FEATURE

A Simple Formula For Success
by Lawrence Pruyne


Marty Maguire as "Jake" in ORPHAN.

Marty Maguire and Robert Wahlberg go at it during shooting of ORPHAN.

Rick Moos has a formula for success, but it's so simple he recently tossed it off as a casual comment. However, that formula paid off in a telephone call last Christmas when Renee Missel, organizing force behind the Santa Barbara Film Festival, called to tell Moos that his first movie as a director, ORPHAN, was in.

"Movies are pushed by studios and agents, it's really hard to rise above the din these days. But she was surprised and impressed and we were more than grateful," Moos said.

The impressive part? ORPHAN was shot for $25,000 but looks like a million.

On a recent iFILMS segment Missel said, "I selected ORPHAN because it was an attempt with so little money, and the Irish actors are extraordinary. The girl was extraordinary, the guy was extraordinary. For $25,000 cash it was quite an endeavor."

ORPHAN stars Belfast-born actor Marty Maguire, Charis Michelson (WONDER BOYS, BRINGING OUT THE DEAD) and Robert Wahlberg. The script was penned by WGA member Thomas Murtagh, who conceived a funny pitch line for a mafia movie: Touched by a hit man.

Maguire's hit man kills a mark, almost gets whacked himself and has a near death experience instead. He sees his last victim, and the dead man tells the hit man he has to go back to life and watch over his orphaned daughter. Maguire watches over Michelson's orphan protectively while she vows to take revenge on the man who killed her father. The two finally meet in a bar, a scene shot in Mulligan's Tavern, a watering hole in Somerville's Ball Square.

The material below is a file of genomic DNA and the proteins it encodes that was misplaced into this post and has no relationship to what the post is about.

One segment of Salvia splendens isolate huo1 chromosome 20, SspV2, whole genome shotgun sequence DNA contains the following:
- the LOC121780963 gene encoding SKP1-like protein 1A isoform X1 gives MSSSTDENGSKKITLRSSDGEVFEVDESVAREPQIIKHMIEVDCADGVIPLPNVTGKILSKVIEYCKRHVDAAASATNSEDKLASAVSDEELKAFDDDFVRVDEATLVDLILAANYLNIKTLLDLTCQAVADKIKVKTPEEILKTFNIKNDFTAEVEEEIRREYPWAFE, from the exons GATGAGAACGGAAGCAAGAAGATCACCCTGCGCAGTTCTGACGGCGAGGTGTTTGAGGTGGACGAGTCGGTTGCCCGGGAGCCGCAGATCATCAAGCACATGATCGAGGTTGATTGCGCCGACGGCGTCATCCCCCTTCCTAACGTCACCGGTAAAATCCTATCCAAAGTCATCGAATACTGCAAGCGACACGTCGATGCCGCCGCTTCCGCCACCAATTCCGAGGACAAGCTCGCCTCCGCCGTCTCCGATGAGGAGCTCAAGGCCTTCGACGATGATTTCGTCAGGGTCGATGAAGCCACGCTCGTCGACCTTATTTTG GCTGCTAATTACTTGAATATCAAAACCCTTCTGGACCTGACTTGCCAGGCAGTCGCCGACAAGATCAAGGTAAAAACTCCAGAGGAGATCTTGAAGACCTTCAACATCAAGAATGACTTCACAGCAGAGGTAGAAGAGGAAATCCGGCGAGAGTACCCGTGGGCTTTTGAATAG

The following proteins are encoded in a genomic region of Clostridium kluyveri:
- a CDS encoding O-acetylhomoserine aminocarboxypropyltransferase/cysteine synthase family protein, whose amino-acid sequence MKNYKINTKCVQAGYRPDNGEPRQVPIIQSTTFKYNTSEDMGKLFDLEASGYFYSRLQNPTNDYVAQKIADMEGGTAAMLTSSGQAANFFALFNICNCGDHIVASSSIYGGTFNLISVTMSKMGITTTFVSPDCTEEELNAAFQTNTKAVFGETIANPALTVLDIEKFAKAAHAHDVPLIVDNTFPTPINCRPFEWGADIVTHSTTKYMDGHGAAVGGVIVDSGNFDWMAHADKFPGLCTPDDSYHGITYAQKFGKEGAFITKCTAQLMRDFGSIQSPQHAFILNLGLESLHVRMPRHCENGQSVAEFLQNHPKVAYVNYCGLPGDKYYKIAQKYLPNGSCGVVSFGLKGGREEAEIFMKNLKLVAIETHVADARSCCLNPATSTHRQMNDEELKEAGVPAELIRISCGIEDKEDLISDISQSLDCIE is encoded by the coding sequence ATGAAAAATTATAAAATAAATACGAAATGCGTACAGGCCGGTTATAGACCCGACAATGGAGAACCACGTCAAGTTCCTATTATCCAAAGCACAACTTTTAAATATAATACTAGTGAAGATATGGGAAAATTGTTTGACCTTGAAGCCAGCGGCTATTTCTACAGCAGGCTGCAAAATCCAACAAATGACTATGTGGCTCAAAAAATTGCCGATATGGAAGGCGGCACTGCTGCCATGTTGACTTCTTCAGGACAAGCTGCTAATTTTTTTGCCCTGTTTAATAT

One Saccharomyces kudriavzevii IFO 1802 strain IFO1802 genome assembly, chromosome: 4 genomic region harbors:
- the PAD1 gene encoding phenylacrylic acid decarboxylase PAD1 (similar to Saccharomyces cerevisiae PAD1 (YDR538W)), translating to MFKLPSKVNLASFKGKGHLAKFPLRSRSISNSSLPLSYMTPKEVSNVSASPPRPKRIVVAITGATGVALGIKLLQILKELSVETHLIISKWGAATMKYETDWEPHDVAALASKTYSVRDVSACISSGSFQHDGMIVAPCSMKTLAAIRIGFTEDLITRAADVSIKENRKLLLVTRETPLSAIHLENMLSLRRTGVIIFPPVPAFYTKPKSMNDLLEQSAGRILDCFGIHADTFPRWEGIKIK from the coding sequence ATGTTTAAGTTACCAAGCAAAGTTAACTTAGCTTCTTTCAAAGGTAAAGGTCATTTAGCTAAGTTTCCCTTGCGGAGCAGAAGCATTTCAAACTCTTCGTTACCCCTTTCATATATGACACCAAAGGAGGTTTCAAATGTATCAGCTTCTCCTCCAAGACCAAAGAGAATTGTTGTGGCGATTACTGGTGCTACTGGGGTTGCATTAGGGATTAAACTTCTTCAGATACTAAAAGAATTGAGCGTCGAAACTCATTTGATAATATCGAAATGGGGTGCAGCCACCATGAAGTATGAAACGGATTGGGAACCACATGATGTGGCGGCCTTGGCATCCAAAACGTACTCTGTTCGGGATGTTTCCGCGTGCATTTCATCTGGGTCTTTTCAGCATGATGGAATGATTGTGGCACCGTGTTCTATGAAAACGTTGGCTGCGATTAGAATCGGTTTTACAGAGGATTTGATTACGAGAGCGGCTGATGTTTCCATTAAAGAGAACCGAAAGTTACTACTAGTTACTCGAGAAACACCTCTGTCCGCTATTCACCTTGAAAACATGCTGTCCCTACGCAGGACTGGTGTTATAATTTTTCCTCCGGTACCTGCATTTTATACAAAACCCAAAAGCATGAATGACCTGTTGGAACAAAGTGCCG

Actor Marty Maguire and Director Richard Moos
discuss a scene.

Charis Michelsen and Robert
Wahlberg in ORPHAN.

The plot shifts away from the standard mafia movie, defying the genre formula yet working within its conventions. The emotional content, though, is what attracted Moos to the script.

"This is about unconditional loving self-sacrifice. The whole movie builds to a moment of pure selfless love between them. That's what I responded to, it's the heart."

He added, "Even if it's the crappiest looking movie people will still respond to it if the story is compelling."

Moving about his one-room office in the CTV building Moos said recently, "One thing leads to another," and his journey toward his present success began a long time ago. That's when he married Shawna, his wife of 14 years, who produced ORPHAN and a son, Terrence, now 14 months old. She was just 17 when they married, but like her husband, Shawna has a calming influence and a supportive presence. She even remembers the first step that led to ORPHAN.

"We went to college together, and we were trying to figure out what to do with our lives. Then one day Rick said, 'I think I want to make films,'" Shawna recalled.

Robert Wahlberg as
"Timmy" in ORPHAN.

Cinematographer T.W. Li
works out a shot with
actress Charis Michelsen.

The two left their Northwestern roots and moved to Beantown. Moos attended the Mass. School of Art while his wife went to Boston University. Before long they were living on the third floor of a triple-decker, Robert Patton-Spruill and his wife living on the floor below. The two couples collaborated on SQUEEZE, a groundbreaking work for all involved and the Boston film community at large.